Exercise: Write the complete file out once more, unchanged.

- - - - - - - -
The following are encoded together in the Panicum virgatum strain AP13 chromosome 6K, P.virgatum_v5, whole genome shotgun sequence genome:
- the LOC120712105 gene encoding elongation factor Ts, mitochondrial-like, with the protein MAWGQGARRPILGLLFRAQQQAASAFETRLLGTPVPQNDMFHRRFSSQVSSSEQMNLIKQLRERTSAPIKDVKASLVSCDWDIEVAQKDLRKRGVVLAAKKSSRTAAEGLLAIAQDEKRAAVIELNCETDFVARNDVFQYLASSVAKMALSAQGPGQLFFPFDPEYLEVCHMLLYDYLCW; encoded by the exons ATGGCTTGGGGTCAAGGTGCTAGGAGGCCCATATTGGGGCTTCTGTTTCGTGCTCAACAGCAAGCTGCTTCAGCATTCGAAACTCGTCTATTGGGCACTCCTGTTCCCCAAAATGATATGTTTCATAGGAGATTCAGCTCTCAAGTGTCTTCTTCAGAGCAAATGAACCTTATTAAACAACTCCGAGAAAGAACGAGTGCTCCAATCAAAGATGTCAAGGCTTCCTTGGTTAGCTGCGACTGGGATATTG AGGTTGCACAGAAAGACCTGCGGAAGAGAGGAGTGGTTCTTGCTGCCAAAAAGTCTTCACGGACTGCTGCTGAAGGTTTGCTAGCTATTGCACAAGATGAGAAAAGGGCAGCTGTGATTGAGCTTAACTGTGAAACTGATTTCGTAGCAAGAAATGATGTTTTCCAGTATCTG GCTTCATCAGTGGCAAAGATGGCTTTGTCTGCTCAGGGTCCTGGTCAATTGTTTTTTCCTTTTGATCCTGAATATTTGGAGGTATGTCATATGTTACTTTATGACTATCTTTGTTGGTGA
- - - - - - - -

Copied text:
The following are encoded together in the Panicum virgatum strain AP13 chromosome 6K, P.virgatum_v5, whole genome shotgun sequence genome:
- the LOC120712105 gene encoding elongation factor Ts, mitochondrial-like, with the protein MAWGQGARRPILGLLFRAQQQAASAFETRLLGTPVPQNDMFHRRFSSQVSSSEQMNLIKQLRERTSAPIKDVKASLVSCDWDIEVAQKDLRKRGVVLAAKKSSRTAAEGLLAIAQDEKRAAVIELNCETDFVARNDVFQYLASSVAKMALSAQGPGQLFFPFDPEYLEVCHMLLYDYLCW; encoded by the exons ATGGCTTGGGGTCAAGGTGCTAGGAGGCCCATATTGGGGCTTCTGTTTCGTGCTCAACAGCAAGCTGCTTCAGCATTCGAAACTCGTCTATTGGGCACTCCTGTTCCCCAAAATGATATGTTTCATAGGAGATTCAGCTCTCAAGTGTCTTCTTCAGAGCAAATGAACCTTATTAAACAACTCCGAGAAAGAACGAGTGCTCCAATCAAAGATGTCAAGGCTTCCTTGGTTAGCTGCGACTGGGATATTG AGGTTGCACAGAAAGACCTGCGGAAGAGAGGAGTGGTTCTTGCTGCCAAAAAGTCTTCACGGACTGCTGCTGAAGGTTTGCTAGCTATTGCACAAGATGAGAAAAGGGCAGCTGTGATTGAGCTTAACTGTGAAACTGATTTCGTAGCAAGAAATGATGTTTTCCAGTATCTG GCTTCATCAGTGGCAAAGATGGCTTTGTCTGCTCAGGGTCCTGGTCAATTGTTTTTTCCTTTTGATCCTGAATATTTGGAGGTATGTCATATGTTACTTTATGACTATCTTTGTTGGTGA